Wednesday, September 28, 2022
Energy & Power

Northam Platinum building 10 MW solar power plant at Zondereinde smelter

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JOHANNESBURG (miningweekly.com) – Platinum group metals (PGMs) mining company Northam Platinum said on Friday that it was designing and building a 10 MW solar energy plant for the company’s smelter at its Zondereinde mine, in Limpopo province.

Located on the northern end of the western limb of the Bushveld Complex, near the town of Thabazimbi, the Zondereinde operation is an established, conventional, long-life operation that mines upper group two (UG2) and Merensky ore, which produced 166 773 oz of refined four element (4E) PGMs in the six months to December 31.

Speaking after the JSE-listed company presented 73.6%-higher headline earnings of R3.3-billion on a 51.9% increase in sales revenues to R11.9-billion in the six months to December 31, Northam Platinum CEO Paul Dunne said the company expected the Zondereinde smelter’s solar plant to be operational from January 2023 and to function at considerably lower electricity cost than what is currently paid to Eskom. (Also watch attached Creamer Media video.)

In response to Mining Weekly, Dunne said that the development of photovoltaic (PV) solar had lowered the cost of solar power to such an extent that if the company did a self-build, it would be generating the solar power electricity at about 30c/kWh, compared with the R1/kWh paid to Eskom.

“Of course, there’s much more to it than that. We’re an energy-intensive user. We are very, very reliant on Eskom, and that’s unlikely to change. But what we can do is supplement Eskom with PV at quite an attractive cost. If you again put the capital in there, it’s about a four-year payback by our calculations for a 10 MW unit,” he said.

On whether the company intended going emission-free underground at the mechanised eastern limb Booysendal PGMs mine through the introduction of green hydrogen fuel cell driven fleets, Dunne said: “Emission-free, no, but we can reduce our carbon emissions by at least 20% over the course of the next decade and we’re still formulating our longer-term statement surrounding that.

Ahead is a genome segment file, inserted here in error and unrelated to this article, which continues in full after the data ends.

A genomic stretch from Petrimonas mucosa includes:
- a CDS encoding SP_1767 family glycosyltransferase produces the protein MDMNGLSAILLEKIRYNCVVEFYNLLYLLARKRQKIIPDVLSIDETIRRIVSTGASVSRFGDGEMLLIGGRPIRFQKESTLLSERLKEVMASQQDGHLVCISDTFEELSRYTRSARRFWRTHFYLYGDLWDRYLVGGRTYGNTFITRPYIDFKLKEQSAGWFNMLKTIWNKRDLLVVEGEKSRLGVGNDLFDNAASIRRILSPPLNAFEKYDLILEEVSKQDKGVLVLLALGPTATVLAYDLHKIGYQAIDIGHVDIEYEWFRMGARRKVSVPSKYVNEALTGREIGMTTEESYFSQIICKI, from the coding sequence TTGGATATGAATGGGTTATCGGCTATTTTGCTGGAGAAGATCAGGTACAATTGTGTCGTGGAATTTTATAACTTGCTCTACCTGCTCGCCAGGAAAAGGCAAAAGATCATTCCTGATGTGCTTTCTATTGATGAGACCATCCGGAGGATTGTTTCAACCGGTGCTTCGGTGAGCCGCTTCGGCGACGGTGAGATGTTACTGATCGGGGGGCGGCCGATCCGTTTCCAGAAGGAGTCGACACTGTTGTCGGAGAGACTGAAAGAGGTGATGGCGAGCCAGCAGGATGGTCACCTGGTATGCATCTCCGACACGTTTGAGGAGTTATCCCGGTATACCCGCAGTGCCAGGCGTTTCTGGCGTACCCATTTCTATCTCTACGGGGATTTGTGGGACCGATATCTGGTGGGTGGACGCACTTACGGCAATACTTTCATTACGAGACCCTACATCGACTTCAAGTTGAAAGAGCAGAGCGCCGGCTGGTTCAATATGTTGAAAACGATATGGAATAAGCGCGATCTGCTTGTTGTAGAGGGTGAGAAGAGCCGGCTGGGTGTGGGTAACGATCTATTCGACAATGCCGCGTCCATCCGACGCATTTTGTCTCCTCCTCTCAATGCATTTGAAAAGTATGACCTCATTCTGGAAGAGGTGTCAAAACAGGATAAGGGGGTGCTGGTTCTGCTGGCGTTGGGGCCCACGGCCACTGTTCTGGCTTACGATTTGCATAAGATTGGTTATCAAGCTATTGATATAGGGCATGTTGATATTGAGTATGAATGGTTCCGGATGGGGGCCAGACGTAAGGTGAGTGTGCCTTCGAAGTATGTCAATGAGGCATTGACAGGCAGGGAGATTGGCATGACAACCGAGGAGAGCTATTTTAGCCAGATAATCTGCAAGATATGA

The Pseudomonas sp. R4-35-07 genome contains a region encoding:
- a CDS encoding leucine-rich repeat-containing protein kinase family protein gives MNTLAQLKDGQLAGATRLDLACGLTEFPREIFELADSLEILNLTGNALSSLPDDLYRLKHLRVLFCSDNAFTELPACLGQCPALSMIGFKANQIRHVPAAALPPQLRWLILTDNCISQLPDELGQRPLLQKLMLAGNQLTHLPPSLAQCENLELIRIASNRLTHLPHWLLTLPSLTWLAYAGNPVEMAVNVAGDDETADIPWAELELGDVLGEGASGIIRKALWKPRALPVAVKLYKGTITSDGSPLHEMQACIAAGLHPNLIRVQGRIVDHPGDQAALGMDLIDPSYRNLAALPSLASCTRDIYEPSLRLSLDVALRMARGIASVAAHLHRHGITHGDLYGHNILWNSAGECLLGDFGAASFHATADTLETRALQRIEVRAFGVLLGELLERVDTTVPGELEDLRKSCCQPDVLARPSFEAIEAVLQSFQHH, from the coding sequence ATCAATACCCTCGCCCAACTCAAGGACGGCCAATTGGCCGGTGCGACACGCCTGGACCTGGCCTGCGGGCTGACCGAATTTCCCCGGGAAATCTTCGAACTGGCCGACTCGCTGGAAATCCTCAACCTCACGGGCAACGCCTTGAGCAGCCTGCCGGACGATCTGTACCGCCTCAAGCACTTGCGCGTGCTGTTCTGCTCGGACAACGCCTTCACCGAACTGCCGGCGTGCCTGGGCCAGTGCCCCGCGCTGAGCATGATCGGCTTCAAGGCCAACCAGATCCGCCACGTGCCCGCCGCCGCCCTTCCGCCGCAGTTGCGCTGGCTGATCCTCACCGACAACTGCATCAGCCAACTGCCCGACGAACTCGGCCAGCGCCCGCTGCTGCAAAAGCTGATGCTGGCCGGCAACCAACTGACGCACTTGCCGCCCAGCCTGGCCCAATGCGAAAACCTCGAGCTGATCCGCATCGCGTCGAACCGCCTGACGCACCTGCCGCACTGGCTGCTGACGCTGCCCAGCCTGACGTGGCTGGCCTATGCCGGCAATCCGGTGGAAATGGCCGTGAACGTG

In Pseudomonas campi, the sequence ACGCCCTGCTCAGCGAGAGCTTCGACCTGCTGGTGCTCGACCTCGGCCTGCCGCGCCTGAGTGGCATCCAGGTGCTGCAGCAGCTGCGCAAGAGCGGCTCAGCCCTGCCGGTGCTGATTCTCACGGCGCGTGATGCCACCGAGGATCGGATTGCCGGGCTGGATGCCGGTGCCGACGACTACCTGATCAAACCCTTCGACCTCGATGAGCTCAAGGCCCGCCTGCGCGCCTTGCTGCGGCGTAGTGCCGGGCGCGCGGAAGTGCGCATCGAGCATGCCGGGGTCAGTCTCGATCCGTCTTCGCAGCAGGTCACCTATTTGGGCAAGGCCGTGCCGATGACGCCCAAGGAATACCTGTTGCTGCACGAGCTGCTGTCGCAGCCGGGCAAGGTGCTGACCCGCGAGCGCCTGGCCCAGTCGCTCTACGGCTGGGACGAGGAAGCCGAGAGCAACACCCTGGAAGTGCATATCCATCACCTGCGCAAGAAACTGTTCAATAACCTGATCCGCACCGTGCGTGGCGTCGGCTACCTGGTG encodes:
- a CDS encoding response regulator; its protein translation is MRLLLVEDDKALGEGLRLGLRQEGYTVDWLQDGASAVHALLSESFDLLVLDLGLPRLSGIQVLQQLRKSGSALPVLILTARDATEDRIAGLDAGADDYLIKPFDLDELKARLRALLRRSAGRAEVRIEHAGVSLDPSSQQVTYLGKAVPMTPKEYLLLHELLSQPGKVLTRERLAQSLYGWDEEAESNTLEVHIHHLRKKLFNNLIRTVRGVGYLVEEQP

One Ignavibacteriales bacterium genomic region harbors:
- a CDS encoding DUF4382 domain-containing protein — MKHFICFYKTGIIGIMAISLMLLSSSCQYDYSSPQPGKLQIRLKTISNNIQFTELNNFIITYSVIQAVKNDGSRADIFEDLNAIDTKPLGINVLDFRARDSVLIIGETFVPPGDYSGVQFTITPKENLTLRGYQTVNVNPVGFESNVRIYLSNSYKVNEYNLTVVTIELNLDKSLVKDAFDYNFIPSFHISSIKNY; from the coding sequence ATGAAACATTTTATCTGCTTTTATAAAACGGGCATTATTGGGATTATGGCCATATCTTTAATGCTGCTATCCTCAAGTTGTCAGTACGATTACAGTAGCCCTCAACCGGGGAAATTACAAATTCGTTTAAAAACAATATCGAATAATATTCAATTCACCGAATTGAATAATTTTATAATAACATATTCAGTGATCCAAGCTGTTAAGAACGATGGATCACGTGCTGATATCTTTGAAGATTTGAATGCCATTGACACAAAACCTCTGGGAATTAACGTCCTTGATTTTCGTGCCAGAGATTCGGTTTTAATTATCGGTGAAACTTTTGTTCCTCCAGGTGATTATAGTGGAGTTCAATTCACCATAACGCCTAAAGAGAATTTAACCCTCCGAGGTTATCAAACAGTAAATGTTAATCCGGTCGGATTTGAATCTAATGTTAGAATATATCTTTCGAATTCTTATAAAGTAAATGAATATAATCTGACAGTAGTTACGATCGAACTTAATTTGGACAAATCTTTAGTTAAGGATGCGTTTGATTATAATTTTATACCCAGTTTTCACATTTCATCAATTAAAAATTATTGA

“We’re looking at PV on site, we’re looking at some offsetting of wind in the Eastern Cape and at this stage we’re experimenting with batteries,” he added.

As a producer of green metals that benefit the global environment, Dunne said during his presentation that Northam was acutely aware of the direct impact that its own operations had on the local environment and was mitigating that impact through careful planning, energy efficient design, ongoing operational improvement, environmental rehabilitation and, where necessary, the establishment of conservation of biodiversity offsets.

Although the company processed large quantities of water, 82% of that water was recycled and no reportable environmental incidents had been reported during the half-year as a consequence of strict compliance to its integrated environmental management programmes.

Northam, he said, had always considered energy efficiency in its design and operations, citing as a good example its application of hydropower technology and backfill at Zondereinde mine.

Its primary focus was on energy intensity per tonne, which had improved by 18% over the last 12 months. which translated into a lower intensity of greenhouse-gas emissions.

“However, in order to see a decrease in total emissions, we have made a commitment to renewable energy,” said Dunne.

Operational growth projects, initiated in a period of lacklustre metal prices, are now coming on track, and delivering valuable contributions into a rising metal-price environment, and projects which were temporarily scaled back have been resumed.

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